Teachers’ expectations have been shown to impact pupil outcomes. For example, Rosenthal and Jacobson (1968) told teachers that certain pupils had been identified as ‘growth spurters’ who would therefore make additional progress that year. End-of-year test results showed that these children made the most progress, despite the designation of pupils as growth spurters being completely false. This shows that for effective learning to take place teachers must have high expectations for both the behaviour and the academic achievements of all pupils.
High behavioural expectations can be demonstrated by explicitly teaching behavioural expectations, including wanted and unwanted behaviour, by identifying and challenging all behaviour that does not meet expectations (including pupils shouting out, not listening and not paying attention) and by using acknowledgements rather than praise when expectations are met (in order not to lower expectations through excessive praise).
High academic expectations come from covering challenging material, setting challenging tasks that require pupils to struggle and think hard, and asking challenging questions (such as questions on complex aspects of topics, higher order questions and those that require longer responses). Tasks and materials should not be changed for ‘weaker’ pupils, but scaffolding should be used instead to ensure all pupils can access the material and complete the tasks. Finally, teachers can show high academic expectations of all pupils through utilising techniques that ensure all pupils are cognitively active. This may include cold calling, using wait time to ensure all pupils can answer questions in depth, independent practice, and whole-class response systems such as mini whiteboards.
Positive teacher–pupil relationships may prevent poor behaviour and disengagement. To develop positive relationships with pupils, it is imperative that teachers show respect for pupils’ culture, beliefs and needs. Teachers should convey warmth – for example, by greeting pupils positively and showing they care about and are interested in pupils as individuals. Teachers should avoid negative behaviours such as sarcasm, shouting and humiliation, and should use positive statements and praise where appropriate.
Attention is the gateway to working memory and is therefore crucial to learning. Pupils are able to think about and remember new content only if they first pay attention to it. However, we are able to pay attention to only a limited number of stimuli at any one time. Therefore, teachers may take the following steps to ensure and guide pupil attention:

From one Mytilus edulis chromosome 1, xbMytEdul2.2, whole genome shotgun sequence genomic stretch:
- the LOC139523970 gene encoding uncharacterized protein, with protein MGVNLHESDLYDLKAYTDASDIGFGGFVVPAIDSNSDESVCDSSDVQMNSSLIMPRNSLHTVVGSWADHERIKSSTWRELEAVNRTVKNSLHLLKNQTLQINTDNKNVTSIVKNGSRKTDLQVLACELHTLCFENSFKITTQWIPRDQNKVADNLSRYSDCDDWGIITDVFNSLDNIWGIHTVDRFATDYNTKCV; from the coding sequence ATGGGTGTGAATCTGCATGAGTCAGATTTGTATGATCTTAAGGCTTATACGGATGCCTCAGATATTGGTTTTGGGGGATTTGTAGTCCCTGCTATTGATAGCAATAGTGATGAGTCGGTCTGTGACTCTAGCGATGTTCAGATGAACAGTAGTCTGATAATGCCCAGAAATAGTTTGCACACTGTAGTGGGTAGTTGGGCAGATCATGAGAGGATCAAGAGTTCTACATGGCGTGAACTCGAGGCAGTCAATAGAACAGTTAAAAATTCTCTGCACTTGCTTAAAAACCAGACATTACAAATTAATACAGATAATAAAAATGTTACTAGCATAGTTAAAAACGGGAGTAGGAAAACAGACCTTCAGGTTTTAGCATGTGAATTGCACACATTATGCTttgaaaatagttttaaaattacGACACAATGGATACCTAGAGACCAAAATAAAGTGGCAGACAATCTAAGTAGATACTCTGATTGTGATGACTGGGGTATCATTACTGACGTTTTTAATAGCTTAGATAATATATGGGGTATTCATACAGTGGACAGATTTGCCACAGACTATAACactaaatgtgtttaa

- Reducing distractions from mobile phones and other devices, overly busy displays and overly noisy classroom environments.
- Preventing mind-wandering through chunking, rehearsal opportunities and questioning.
- Giving pupils incentives to pay attention through cold calling, whole-class response systems and retrieval practice.
- Developing pupils’ curiosity – for example, through big questions, real-world examples and demonstrations.
Motivation can determine the level of pupil engagement and effort, and so is a prerequisite of learning. Pupils’ motivation can be determined by how competent they feel in a given subject, topic or task. Teachers can develop pupils’ competence by ensuring that all pupils achieve success – for instance, by providing additional support and scaffolding where necessary. However, to gain motivation, pupils also have to see the work they are completing as challenging. Therefore, teachers should aim for a level of difficulty that allows for success but is not seen as too easy. Secondly, teachers can ensure that any feedback to pupils focuses on effort and progress rather than ability or pupil-to-pupil comparisons. Finally, motivation can be achieved through the use of peer support and collaboration, and through teachers explicitly explaining the benefits of learning tasks and teaching techniques to pupils.
Positive and preventative classroom management
Proactive strategies that avoid inappropriate behaviour developing may be more effective than those that react to this behaviour once it has occurred. These strategies include:
- Routines that are explicitly taught and rehearsed, including entry to lessons, beginning lessons, transitions between tasks and the end of lessons.
- Meeting pupils at the door and greeting them positively.
- Explaining exactly how you want pupils to complete a task/activity.
- Identifying positive behaviours (rather than identifying those pupils who are not doing as you have asked) to normalise the positive/expected behaviour.
- Scanning the whole room regularly and making it very obvious that you are doing so.
- Using less invasive interventions for initial unwanted behaviour, such as proximity, gestures and anonymous corrections.
- Giving specific praise regarding behaviour, effort and progress when deserved.
Coe, R., Rauch, C. J., Kime, S., & Singleton, D. (2019). Great Teaching Toolkit: Evidence Review. Evidence Based Education.
Lemov, D. (2015). Teach Like a Champion 2.0: 62 Techniques that Put Students on the Path to College. Jossey-Bass.
Rosenthal, R. & Jacobson, L. (1968). Pygmalion in the classroom. The Urban Review. 3(1), 16–20. https://doi.org/10.1007/bf02322211
Top 20 principles from psychology for preK–12 teaching and learning. (2015). American Psychological Association, Coalition for Psychology in Schools and Education.